By the time the Moscow plan was formally adopted in 1935, measures were underway to implement a major reconstruction of the Soviet capital. The Okhotny Rid marker area between the Bolshoi Theater and the Kremlin was cleared, and the former Tverskaia Street, renamed in honor of Maxim Gorky in 1932, was widened and endowed in 1936-40 with rows of buildings primarily designed by Arkady Mordvinov (1896-1964) in an eclectic style that defines the early phase of Stalinist architecture. Other major projects included the construction of Peace Prospect as the main thoroughfare in the north of the city, Gorky Park of Culture and Rest (1934-36) designed by Alexander Vlasov (1900-62), and the construction of the first phases of the Moscow subway.

After World War II, Moscow's architecture achieved new levels of decorative extravagance, epitomized by the Stalinist skyscrapers. Ultimately, only seven of the towers were built (the eighth was intended for a site to the southeast of Red Square, now occupied by the Hotel Rossiya). Their placement defined certain key points in the topography of the city—a role emphasized by their large spires, reminiscent of both medieval bell towers and the spires of Petersburg. The role of a vertical dominant in organizing a low, seemingly chaotic array of surrounding structures had long been a feature of Russian architecture, and although not all these "tall buildings" (vysotnye zdaniya) were originally designed with spires, they obtained them in the final designs as a recognition of their symbolic and visual role in a city that would retain a largely horizontal, "communal" profile.

To the southeast of the city center, Dmitri Chechulin (1901-81), assisted by a team of architects

and engineers, erected a 24-story apartment building with ramifying wings on the Kotelnicheskaia Quay at the confluence of the lauza and Moscow Rivers in 1948-52. On the north of the Boulevard Ring, Aleksei Dushkin (1903-77) designed an office and apartment building at Lermontov Square in 1953, and in the same area, Leonid Poliakov (1906-65) built the Hotel Leningrad (1949-53) near the Leningrad Station. The west portion of the Boulevard Ring was marked by an apartment building by Mikhail Posokhin (1910-89) and Ashor Mndoiants (1909-66) at Insurrection Square in 1950-54. At the southwest portion of the Ring stands the Ministry of Foreign Affairs and Foreign Trade (1948-53) on Smolensk Square by Vladimir Gelfreikh (1885-1967) and Mikhail Minkus (1948-53). Further to the southwest, beyond the Moscow River, is perhaps the most grotesque of the seven: the Hotel Ukraina (1950-56) by Arkady Mordvinov.

However, the most imposing of all was the new central building of Moscow State University on Lenin (formerly Sparrow) Hills, a grandiose, symmetrical complex built in 1949-53 to a design by Lev Rudnev (1885-1956), Pavel Abrosimov (1900-61), and Alexander Khriakov (1903-76). The main architect, Rudnev, had played an important role in defining Soviet monumentalism with buildings such as the M.V. Frunze Military Academy (1932-37, in collaboration with V.O. Munts), whose rectangular mass was defined in early "collegiate style" by an unyielding grid of square windows above a long stylobate. The new university building represents a later, flamboyant stage of totalitarian architecture and was designed as a self-contained and tightly regulated community, a melding of utopian notions of communism with the unparalleled elitism of the late Stalinist period.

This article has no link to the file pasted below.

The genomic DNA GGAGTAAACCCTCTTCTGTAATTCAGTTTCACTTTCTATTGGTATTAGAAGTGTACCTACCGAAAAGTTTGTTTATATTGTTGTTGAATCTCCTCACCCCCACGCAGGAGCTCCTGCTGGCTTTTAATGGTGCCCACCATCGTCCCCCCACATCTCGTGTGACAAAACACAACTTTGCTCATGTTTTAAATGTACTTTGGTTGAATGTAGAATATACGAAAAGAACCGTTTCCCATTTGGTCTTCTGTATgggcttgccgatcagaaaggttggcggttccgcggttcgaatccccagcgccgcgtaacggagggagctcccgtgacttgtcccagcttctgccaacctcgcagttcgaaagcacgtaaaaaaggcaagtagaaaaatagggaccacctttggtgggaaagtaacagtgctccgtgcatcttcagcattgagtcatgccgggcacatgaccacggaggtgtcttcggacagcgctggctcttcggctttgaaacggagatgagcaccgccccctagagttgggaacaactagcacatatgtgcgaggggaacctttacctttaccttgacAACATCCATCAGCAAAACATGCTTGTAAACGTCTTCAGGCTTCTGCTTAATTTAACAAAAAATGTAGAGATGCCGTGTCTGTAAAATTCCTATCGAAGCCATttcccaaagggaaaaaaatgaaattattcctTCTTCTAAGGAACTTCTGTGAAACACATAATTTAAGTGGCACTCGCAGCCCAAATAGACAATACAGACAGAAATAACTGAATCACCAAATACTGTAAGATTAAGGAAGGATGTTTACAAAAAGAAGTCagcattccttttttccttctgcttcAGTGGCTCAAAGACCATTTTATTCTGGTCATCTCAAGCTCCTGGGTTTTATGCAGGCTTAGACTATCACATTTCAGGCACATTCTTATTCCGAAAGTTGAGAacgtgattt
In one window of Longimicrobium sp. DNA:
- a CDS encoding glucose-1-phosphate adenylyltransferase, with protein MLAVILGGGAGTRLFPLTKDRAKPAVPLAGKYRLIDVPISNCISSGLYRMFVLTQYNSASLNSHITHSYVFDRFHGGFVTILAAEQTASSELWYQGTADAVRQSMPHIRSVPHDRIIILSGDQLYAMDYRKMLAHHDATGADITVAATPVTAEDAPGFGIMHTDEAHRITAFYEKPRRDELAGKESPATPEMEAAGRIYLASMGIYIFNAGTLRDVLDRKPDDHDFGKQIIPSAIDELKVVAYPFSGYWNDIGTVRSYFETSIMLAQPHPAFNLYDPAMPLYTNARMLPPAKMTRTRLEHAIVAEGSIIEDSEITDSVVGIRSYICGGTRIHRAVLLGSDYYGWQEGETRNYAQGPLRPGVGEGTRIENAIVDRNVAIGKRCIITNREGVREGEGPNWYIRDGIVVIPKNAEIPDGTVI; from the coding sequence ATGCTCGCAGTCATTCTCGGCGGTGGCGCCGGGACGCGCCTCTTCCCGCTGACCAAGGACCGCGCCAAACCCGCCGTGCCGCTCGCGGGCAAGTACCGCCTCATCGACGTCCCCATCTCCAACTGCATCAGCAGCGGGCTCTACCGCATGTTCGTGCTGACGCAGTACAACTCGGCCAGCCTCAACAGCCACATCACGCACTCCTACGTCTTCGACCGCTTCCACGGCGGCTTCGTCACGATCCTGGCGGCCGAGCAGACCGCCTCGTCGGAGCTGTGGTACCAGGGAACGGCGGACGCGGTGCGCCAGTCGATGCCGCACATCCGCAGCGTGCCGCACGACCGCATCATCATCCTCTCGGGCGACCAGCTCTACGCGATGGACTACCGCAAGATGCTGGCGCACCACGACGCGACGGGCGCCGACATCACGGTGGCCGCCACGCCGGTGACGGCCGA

The post-Stalinist period in Moscow architecture was dominated by Mikhail Posokhin, who became the main architect of the city. In the 1960s, Posokhin adapted the international modern style, with its glass and aluminum facades, to industrialized methods of construction in the creation of such ensembles as Kalinin Prospekt (1964-69), also known as the New Arbat. Extending westward from the Kremlin and Arbat Square, its identical towers and shopping complexes provided the capital with the facade of cosmopolitan prosperity (and its leaders with a direct highway to their dachas). However, the complex wreaked incalculable and lasting damage on the original Arbat district. To the right of the bridge that takes Kalinin Prospekt over the Moscow River, Posokhin and Mndoiants interpreted modernism in more dramatic fashion in their "open book" design for the building of the Council of Mutual Economic Assistance (1964-69), the institution through which Moscow controlled its economic relations with the countries of the Warsaw Pact. In a similar repetitive style, a team headed by Dmitii Chechulin (and assisted with Komsomol labor) built the gargantuan Hotel Rossiya near Red Square in 1964-69, with accommodations for 6,000 guests.

Posokhin was also entrusted with devising a new general plan for Moscow, which was accepted by the Central Committee and Council of Ministers in 1971. The city's boundary was extended to the limits of the new ring expressway (and even some areas beyond), within which were eight large zones. The outer zones contained numerous developing microregions, designed within a system of new transportation arteries. These areas were marked above all by vast "housing massifs" with thousands of apartments. Although successful in increasing the city's usable space, the period produced only a few examples of distinctive architecture, such as the Children's Music Theater (1979) by Alexander Velikanov and V. Krasilnikov.